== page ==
Two weeks after they established a tent city on a piece of city-owned land along 15th Avenue South, just below the Jefferson Park Reservoir, about 50 homeless persons were on the move again.
The preparations for last Thursday's "exodus" were casual: Tent city residents milled around, talking, eating lunch, and joking with each other as the set time approached for their march back to the Jungle, a stretch of vacant public property on Beacon Hill that has been the site of homeless encampments over the last several years. One group seemed slightly apprehensive when a policewoman approached, although it turned out she just wanted to thank them for a previous gift of strawberries. Two members of a television news crew taking practice swings with a golf club in the Jefferson Park grass were approached by two campers who mischievously presented them with a pair of golf balls.
But the walk back to the Jungle wasn't simply symbolic. Asked whether the tent city would simply be re-established there or its residents would scatter, tent city participant Stan Burruss replied: "I can't answer you—I truly can't. And the fact that I can't is the story."
The marchers were met at the Jungle by about 20 police officers and threatened with arrest if they set up tents. Police cars tailed the SHARE/WHEEL vehicles around the city for the rest of the day. "They were committed to not having anything go up yesterday, but they can't do that every day," one organizer commented on Friday.
Although Mayor Paul Schell has pledged to boost by $500,000 the city's $7.3 million budget for programs for the homeless, advocates say the numbers that matter are these: On any given night, Seattle has 2,300 shelter beds for 5,000 homeless residents. (The term "beds" encompasses anything from an actual bed to a floor mat or cot to merely a place on the floor inside a building.) SHARE/WHEEL, organizations composed of homeless and formerly homeless men and women, has asked the city to consider allowing organized encampments like their tent city—a self-governed community with sanitary facilities whose residents set rules and provide security.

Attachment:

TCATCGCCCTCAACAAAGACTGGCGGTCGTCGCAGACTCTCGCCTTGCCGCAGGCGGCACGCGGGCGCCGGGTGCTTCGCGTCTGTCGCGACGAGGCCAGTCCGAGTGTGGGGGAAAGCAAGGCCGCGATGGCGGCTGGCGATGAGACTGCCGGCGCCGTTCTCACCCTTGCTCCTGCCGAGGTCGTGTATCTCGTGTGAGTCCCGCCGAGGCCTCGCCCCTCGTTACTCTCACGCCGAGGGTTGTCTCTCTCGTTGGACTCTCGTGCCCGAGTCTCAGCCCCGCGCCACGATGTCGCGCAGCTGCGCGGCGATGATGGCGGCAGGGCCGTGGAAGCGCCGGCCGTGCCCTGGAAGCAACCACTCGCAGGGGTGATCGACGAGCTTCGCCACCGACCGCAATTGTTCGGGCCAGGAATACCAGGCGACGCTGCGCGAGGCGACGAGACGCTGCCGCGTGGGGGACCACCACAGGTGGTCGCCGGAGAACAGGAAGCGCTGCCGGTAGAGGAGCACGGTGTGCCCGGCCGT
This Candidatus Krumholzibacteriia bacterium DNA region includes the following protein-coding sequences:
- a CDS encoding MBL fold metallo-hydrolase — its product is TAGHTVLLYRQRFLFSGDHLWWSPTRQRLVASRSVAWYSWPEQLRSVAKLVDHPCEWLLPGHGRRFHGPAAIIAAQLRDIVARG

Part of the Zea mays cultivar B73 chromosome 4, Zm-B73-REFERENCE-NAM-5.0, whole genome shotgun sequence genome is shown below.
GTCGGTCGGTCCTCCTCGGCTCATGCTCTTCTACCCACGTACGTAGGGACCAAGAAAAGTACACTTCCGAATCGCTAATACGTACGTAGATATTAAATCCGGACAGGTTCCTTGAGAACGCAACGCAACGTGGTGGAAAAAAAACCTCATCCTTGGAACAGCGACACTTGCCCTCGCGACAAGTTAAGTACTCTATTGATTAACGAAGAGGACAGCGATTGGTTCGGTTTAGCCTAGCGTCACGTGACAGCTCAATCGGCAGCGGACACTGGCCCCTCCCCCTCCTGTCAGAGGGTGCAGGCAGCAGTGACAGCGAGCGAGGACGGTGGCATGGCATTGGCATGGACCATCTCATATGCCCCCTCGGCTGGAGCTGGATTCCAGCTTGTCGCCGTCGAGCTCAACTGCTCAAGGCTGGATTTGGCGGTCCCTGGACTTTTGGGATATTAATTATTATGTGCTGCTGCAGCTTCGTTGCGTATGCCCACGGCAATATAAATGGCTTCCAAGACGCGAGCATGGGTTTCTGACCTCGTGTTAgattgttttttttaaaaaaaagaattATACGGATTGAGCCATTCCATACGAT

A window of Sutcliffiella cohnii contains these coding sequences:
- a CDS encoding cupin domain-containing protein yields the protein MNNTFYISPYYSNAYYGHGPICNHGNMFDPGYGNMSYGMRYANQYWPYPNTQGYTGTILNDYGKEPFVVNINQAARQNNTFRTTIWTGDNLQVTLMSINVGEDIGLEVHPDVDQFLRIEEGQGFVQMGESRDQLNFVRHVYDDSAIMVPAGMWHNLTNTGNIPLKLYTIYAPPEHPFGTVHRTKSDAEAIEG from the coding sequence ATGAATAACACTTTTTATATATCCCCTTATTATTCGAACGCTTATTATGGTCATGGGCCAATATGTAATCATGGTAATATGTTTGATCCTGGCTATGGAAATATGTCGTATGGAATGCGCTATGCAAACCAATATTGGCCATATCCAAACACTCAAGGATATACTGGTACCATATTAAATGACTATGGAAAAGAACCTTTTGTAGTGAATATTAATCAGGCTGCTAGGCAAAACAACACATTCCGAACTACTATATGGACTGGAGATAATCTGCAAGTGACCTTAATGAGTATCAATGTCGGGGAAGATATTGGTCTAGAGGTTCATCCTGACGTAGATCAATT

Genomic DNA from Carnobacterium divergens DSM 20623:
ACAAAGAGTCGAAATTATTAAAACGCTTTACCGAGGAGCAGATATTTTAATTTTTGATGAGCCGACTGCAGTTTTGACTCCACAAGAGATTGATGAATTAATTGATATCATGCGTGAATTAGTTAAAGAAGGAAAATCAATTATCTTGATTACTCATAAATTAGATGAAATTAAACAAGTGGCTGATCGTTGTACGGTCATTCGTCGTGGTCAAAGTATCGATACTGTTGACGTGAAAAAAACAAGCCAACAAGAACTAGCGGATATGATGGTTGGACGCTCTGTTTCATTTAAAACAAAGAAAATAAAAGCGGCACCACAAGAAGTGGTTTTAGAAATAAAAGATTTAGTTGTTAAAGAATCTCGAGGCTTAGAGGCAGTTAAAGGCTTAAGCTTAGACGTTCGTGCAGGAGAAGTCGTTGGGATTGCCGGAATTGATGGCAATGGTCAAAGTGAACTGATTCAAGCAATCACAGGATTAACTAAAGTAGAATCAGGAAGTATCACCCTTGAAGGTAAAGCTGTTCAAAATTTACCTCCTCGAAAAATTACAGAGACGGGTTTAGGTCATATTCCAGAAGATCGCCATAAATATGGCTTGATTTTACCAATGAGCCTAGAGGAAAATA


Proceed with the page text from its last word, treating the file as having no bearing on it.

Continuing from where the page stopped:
The city's own shelter system seems to acknowledge the necessity of camping. Several emergency shelters (including one in the lobby of the Municipal Building) are open during winter months, but a large portion of the homeless population is left to fend for itself during warmer weather. Even with this tacit endorsement of camping as part of the homeless housing situation, the city has officially avoided a tolerance policy. The year-old Parks Exclusion ordinance was partially aimed at giving police a tool to eject campers from public parks. The city has swept the Jungle on a roughly annual basis, dismantling structures and clearing trash. "For all those public health and safety reasons, we can't turn the other way, as some would have us do," Deputy Mayor Tom Byers told the City Council at a June 22 briefing.
Although a majority of council members seem content to maintain the city's current policy, there are a few supporters of allowing encampments. "If we can have something that's safe and sanitary and self-managed on a temporary basis, that's something that could at least be explored," says council member Nick Licata. Encampments have been tried in other cities with mixed results, says Byers.
Advocates like Burruss say the debate in City Hall gets diverted to policy discussions, when homeless people are more concerned about where they're going to sleep tonight. The council's discussion bore out his observation: Council member Martha Choe expressed her frustration over Seattle's unfair share of the costs associated with homelessness. "We are continuing to subsidize the county's and suburban cities' housing and homeless issues," Choe told her colleagues. "Do we say 'enough'?" Byers talked about the range of city services for the homeless: "This administration's policy is to attempt to restore homeless people to full life in the community."
Advocates for the homeless are just as able to talk statistics (35,000 city households in need of housing assistance; more than 13,000 families on the Seattle Housing Authority waiting list), but say that shouldn't allow policymakers to punt on the encampment issue. "What is the alternative?" asks the Seattle Displacement Coalition's John Fox. "You can't argue [against encampments out of] safety or security or health reasons when the alternative for the people affected is much worse and much more inhumane."